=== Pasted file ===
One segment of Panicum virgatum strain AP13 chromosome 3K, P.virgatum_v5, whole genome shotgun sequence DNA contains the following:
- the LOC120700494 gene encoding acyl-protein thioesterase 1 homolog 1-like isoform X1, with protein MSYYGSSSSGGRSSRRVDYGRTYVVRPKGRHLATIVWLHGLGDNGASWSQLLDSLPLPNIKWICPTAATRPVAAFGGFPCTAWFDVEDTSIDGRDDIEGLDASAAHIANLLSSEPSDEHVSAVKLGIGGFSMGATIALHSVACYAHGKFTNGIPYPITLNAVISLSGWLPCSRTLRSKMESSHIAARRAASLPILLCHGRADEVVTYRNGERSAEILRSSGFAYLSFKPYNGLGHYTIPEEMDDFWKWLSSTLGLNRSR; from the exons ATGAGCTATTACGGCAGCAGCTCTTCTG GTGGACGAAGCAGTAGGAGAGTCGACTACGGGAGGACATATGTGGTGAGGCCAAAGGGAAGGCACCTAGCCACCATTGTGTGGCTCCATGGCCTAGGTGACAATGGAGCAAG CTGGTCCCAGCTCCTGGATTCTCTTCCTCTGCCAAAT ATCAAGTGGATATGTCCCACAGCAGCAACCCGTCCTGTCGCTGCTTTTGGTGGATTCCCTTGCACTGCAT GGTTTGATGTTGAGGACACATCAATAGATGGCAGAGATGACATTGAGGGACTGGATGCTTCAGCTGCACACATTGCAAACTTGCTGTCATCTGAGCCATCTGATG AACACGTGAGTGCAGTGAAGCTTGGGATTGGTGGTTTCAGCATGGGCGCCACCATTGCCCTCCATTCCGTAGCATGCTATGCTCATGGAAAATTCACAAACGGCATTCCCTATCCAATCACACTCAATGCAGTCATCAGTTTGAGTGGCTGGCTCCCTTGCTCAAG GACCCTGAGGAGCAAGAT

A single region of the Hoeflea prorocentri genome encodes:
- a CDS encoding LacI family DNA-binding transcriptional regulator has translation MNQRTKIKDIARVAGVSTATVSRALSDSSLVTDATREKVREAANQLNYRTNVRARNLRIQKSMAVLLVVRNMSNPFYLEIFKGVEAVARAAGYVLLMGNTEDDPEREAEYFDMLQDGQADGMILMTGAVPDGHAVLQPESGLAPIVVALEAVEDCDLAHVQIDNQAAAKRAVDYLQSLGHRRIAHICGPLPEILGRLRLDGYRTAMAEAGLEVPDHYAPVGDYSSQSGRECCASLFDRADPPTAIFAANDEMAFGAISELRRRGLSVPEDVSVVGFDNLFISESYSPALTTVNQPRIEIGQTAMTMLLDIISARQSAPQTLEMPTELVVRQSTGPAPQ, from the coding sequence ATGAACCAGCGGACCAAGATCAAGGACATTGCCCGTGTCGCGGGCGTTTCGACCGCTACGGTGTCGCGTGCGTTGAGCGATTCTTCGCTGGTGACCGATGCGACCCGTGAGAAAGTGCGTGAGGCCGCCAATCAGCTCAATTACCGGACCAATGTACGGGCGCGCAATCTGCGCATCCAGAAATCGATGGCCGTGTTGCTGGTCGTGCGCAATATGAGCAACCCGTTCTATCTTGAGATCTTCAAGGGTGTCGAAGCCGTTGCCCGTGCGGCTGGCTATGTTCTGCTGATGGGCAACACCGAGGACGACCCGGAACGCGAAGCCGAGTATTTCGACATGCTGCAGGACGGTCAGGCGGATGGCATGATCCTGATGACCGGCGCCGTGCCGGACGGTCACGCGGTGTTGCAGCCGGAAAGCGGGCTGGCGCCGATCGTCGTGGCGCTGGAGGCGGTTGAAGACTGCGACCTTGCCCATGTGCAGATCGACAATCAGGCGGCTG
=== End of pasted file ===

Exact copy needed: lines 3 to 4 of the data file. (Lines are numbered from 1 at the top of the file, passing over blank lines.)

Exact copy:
A single region of the Hoeflea prorocentri genome encodes:
- a CDS encoding LacI family DNA-binding transcriptional regulator has translation MNQRTKIKDIARVAGVSTATVSRALSDSSLVTDATREKVREAANQLNYRTNVRARNLRIQKSMAVLLVVRNMSNPFYLEIFKGVEAVARAAGYVLLMGNTEDDPEREAEYFDMLQDGQADGMILMTGAVPDGHAVLQPESGLAPIVVALEAVEDCDLAHVQIDNQAAAKRAVDYLQSLGHRRIAHICGPLPEILGRLRLDGYRTAMAEAGLEVPDHYAPVGDYSSQSGRECCASLFDRADPPTAIFAANDEMAFGAISELRRRGLSVPEDVSVVGFDNLFISESYSPALTTVNQPRIEIGQTAMTMLLDIISARQSAPQTLEMPTELVVRQSTGPAPQ, from the coding sequence ATGAACCAGCGGACCAAGATCAAGGACATTGCCCGTGTCGCGGGCGTTTCGACCGCTACGGTGTCGCGTGCGTTGAGCGATTCTTCGCTGGTGACCGATGCGACCCGTGAGAAAGTGCGTGAGGCCGCCAATCAGCTCAATTACCGGACCAATGTACGGGCGCGCAATCTGCGCATCCAGAAATCGATGGCCGTGTTGCTGGTCGTGCGCAATATGAGCAACCCGTTCTATCTTGAGATCTTCAAGGGTGTCGAAGCCGTTGCCCGTGCGGCTGGCTATGTTCTGCTGATGGGCAACACCGAGGACGACCCGGAACGCGAAGCCGAGTATTTCGACATGCTGCAGGACGGTCAGGCGGATGGCATGATCCTGATGACCGGCGCCGTGCCGGACGGTCACGCGGTGTTGCAGCCGGAAAGCGGGCTGGCGCCGATCGTCGTGGCGCTGGAGGCGGTTGAAGACTGCGACCTTGCCCATGTGCAGATCGACAATCAGGCGGCTG